A correspondent . . . asks for more information about my statement that the Jesuits burned the relics in the Reliquary Chapel in Oxford’s Catholic Parish Church, Alyoggers. Information is provided in an excellent, erudite, and readable little book called St Aloysius Parish Oxford The Third English Oratory A Brief History and Guide 1793-2000 New Edition by Fr Jerome Bertram, MA, FSA, of the Oratory.
I will lift some bits from Father’s narrative.
Caught up in the thing, these Jesuits went beyond the call of sacred duty:
“In 1954 the Jesuits decided to ‘modernise’ the church. Nearly all the statues and pictures disappeared, as did several memorial brasses to priests and parishioners, and the whole building was painted battleship grey, obliterating all the brilliant colouring of the internal decorations …
In the 1960s came the major changes in the Catholic Church following the second Vatican Council …The parish registers tell their story: whereas in 1959 there were forty one converts received, in 1969 there were but two. The Corpus Christi and other processions were suppressed … The Relic chapel had long been neglected …
Now the collection was dispersed. Most of the actual relics were burnt, the containers thrown away, vestments, including some mitres that had belonged to Pope Pius IX, given away to amateur actors, and the books appropriated away from the parish.
By the end of the 1970s hardly anything remained, and the chapel screen had been scrapped … The cupboards on each side were intended to display the relics and antiquities, and the body of Saint Pacificus, an early Christian martyr, was enshrined beneath the altar. … There were thirty three relics of St Philip Neri, mostly fragments of his clothing, five of St Teresa including her signature, many English martyrs such as part of St Thomas More’s cap, relics of popular modern saints like the Cure d’Ars, mementoes of the three Jesuit boy saints [Aloysius Gonzaga, Stanislaus,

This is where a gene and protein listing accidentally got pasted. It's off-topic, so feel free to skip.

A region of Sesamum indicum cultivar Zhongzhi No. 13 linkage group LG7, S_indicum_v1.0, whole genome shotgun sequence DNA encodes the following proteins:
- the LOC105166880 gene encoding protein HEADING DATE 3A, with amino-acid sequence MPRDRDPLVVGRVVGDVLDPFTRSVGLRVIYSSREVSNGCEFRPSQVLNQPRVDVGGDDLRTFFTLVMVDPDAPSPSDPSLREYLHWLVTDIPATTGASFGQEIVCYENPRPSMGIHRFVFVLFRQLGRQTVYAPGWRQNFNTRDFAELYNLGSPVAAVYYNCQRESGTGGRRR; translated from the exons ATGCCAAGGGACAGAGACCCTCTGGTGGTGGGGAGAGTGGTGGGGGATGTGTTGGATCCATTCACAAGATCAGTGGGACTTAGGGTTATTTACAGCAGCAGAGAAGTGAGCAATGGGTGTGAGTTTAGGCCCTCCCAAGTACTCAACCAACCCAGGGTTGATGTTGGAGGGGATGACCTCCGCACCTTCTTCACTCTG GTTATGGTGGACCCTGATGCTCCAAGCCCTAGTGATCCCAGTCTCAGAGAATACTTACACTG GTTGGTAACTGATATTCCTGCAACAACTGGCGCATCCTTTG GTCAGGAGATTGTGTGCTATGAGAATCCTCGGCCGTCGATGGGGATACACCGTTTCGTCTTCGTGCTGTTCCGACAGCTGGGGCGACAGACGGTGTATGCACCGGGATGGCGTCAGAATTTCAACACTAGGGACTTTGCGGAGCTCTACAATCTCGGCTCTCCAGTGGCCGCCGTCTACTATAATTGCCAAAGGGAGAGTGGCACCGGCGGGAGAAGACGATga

John Berchmans] . . .
many souvenirs of Pope Pius IX, including the pen with which he signed the bull defining the Immaculate Conception in 1854, and a great collection of letters, several from early Oratorian Fathers such as Cardinal Baronius. In addition the collection included vestments, candlesticks, chalices and the like as well as a number of oil paintings and several crystal and marble urns from the Catacombs
All these relics and treasures were destroyed or dispersed in 1971 … “
They must have felt relieved after indulging in their yen for iconoclasm.